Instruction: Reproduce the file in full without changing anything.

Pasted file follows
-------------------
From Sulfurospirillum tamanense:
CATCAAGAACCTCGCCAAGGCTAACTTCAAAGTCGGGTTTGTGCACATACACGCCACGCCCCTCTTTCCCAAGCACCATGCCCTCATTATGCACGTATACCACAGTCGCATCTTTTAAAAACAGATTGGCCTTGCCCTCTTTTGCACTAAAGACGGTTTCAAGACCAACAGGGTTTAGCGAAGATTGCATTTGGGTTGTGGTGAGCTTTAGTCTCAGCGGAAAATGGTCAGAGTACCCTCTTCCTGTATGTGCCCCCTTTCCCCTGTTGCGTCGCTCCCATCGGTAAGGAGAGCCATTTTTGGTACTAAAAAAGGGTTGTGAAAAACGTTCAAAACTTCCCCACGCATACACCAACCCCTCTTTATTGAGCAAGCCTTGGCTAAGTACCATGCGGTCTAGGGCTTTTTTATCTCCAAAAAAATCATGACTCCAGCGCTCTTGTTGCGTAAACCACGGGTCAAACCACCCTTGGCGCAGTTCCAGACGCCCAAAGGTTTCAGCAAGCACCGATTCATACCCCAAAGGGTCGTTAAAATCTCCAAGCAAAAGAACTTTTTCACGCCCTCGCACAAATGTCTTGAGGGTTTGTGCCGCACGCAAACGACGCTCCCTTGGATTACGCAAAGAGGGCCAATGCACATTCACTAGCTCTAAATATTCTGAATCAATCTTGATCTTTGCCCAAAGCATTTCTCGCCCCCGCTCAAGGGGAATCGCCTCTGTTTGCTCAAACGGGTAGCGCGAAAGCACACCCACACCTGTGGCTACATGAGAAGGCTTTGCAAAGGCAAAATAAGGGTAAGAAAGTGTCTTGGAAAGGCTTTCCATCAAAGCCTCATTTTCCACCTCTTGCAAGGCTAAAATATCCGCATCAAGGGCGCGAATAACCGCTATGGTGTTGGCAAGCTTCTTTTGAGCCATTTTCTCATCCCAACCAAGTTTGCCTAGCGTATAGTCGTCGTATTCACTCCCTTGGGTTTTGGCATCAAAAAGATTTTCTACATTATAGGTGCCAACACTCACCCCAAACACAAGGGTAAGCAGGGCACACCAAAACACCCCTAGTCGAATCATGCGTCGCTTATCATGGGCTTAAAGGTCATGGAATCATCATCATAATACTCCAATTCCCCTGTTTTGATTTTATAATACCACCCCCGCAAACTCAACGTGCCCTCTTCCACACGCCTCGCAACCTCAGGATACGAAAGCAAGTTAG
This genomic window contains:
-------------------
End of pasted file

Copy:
From Sulfurospirillum tamanense:
CATCAAGAACCTCGCCAAGGCTAACTTCAAAGTCGGGTTTGTGCACATACACGCCACGCCCCTCTTTCCCAAGCACCATGCCCTCATTATGCACGTATACCACAGTCGCATCTTTTAAAAACAGATTGGCCTTGCCCTCTTTTGCACTAAAGACGGTTTCAAGACCAACAGGGTTTAGCGAAGATTGCATTTGGGTTGTGGTGAGCTTTAGTCTCAGCGGAAAATGGTCAGAGTACCCTCTTCCTGTATGTGCCCCCTTTCCCCTGTTGCGTCGCTCCCATCGGTAAGGAGAGCCATTTTTGGTACTAAAAAAGGGTTGTGAAAAACGTTCAAAACTTCCCCACGCATACACCAACCCCTCTTTATTGAGCAAGCCTTGGCTAAGTACCATGCGGTCTAGGGCTTTTTTATCTCCAAAAAAATCATGACTCCAGCGCTCTTGTTGCGTAAACCACGGGTCAAACCACCCTTGGCGCAGTTCCAGACGCCCAAAGGTTTCAGCAAGCACCGATTCATACCCCAAAGGGTCGTTAAAATCTCCAAGCAAAAGAACTTTTTCACGCCCTCGCACAAATGTCTTGAGGGTTTGTGCCGCACGCAAACGACGCTCCCTTGGATTACGCAAAGAGGGCCAATGCACATTCACTAGCTCTAAATATTCTGAATCAATCTTGATCTTTGCCCAAAGCATTTCTCGCCCCCGCTCAAGGGGAATCGCCTCTGTTTGCTCAAACGGGTAGCGCGAAAGCACACCCACACCTGTGGCTACATGAGAAGGCTTTGCAAAGGCAAAATAAGGGTAAGAAAGTGTCTTGGAAAGGCTTTCCATCAAAGCCTCATTTTCCACCTCTTGCAAGGCTAAAATATCCGCATCAAGGGCGCGAATAACCGCTATGGTGTTGGCAAGCTTCTTTTGAGCCATTTTCTCATCCCAACCAAGTTTGCCTAGCGTATAGTCGTCGTATTCACTCCCTTGGGTTTTGGCATCAAAAAGATTTTCTACATTATAGGTGCCAACACTCACCCCAAACACAAGGGTAAGCAGGGCACACCAAAACACCCCTAGTCGAATCATGCGTCGCTTATCATGGGCTTAAAGGTCATGGAATCATCATCATAATACTCCAATTCCCCTGTTTTGATTTTATAATACCACCCCCGCAAACTCAACGTGCCCTCTTCCACACGCCTCGCAACCTCAGGATACGAAAGCAAGTTAG
This genomic window contains: